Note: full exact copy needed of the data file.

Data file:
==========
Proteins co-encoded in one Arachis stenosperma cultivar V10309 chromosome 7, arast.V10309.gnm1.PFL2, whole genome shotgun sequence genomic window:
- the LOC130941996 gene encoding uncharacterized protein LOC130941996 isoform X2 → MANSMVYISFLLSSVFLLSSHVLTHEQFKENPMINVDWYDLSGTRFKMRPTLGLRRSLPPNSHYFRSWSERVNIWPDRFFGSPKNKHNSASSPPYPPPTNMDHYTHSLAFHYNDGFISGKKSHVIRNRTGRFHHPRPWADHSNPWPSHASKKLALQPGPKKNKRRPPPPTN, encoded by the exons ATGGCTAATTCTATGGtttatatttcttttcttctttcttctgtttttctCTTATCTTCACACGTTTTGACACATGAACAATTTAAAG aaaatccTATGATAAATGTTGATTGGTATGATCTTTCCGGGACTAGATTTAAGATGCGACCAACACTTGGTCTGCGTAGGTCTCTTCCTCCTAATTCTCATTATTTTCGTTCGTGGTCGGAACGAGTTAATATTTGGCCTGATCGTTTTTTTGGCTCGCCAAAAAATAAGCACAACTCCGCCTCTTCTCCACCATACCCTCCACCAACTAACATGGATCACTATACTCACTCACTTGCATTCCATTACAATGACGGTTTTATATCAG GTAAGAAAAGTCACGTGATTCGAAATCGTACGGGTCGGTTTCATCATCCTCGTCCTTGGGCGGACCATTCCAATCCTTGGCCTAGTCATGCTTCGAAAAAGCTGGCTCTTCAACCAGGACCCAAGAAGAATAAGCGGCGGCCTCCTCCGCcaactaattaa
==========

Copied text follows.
Proteins co-encoded in one Arachis stenosperma cultivar V10309 chromosome 7, arast.V10309.gnm1.PFL2, whole genome shotgun sequence genomic window:
- the LOC130941996 gene encoding uncharacterized protein LOC130941996 isoform X2 → MANSMVYISFLLSSVFLLSSHVLTHEQFKENPMINVDWYDLSGTRFKMRPTLGLRRSLPPNSHYFRSWSERVNIWPDRFFGSPKNKHNSASSPPYPPPTNMDHYTHSLAFHYNDGFISGKKSHVIRNRTGRFHHPRPWADHSNPWPSHASKKLALQPGPKKNKRRPPPPTN, encoded by the exons ATGGCTAATTCTATGGtttatatttcttttcttctttcttctgtttttctCTTATCTTCACACGTTTTGACACATGAACAATTTAAAG aaaatccTATGATAAATGTTGATTGGTATGATCTTTCCGGGACTAGATTTAAGATGCGACCAACACTTGGTCTGCGTAGGTCTCTTCCTCCTAATTCTCATTATTTTCGTTCGTGGTCGGAACGAGTTAATATTTGGCCTGATCGTTTTTTTGGCTCGCCAAAAAATAAGCACAACTCCGCCTCTTCTCCACCATACCCTCCACCAACTAACATGGATCACTATACTCACTCACTTGCATTCCATTACAATGACGGTTTTATATCAG GTAAGAAAAGTCACGTGATTCGAAATCGTACGGGTCGGTTTCATCATCCTCGTCCTTGGGCGGACCATTCCAATCCTTGGCCTAGTCATGCTTCGAAAAAGCTGGCTCTTCAACCAGGACCCAAGAAGAATAAGCGGCGGCCTCCTCCGCcaactaattaa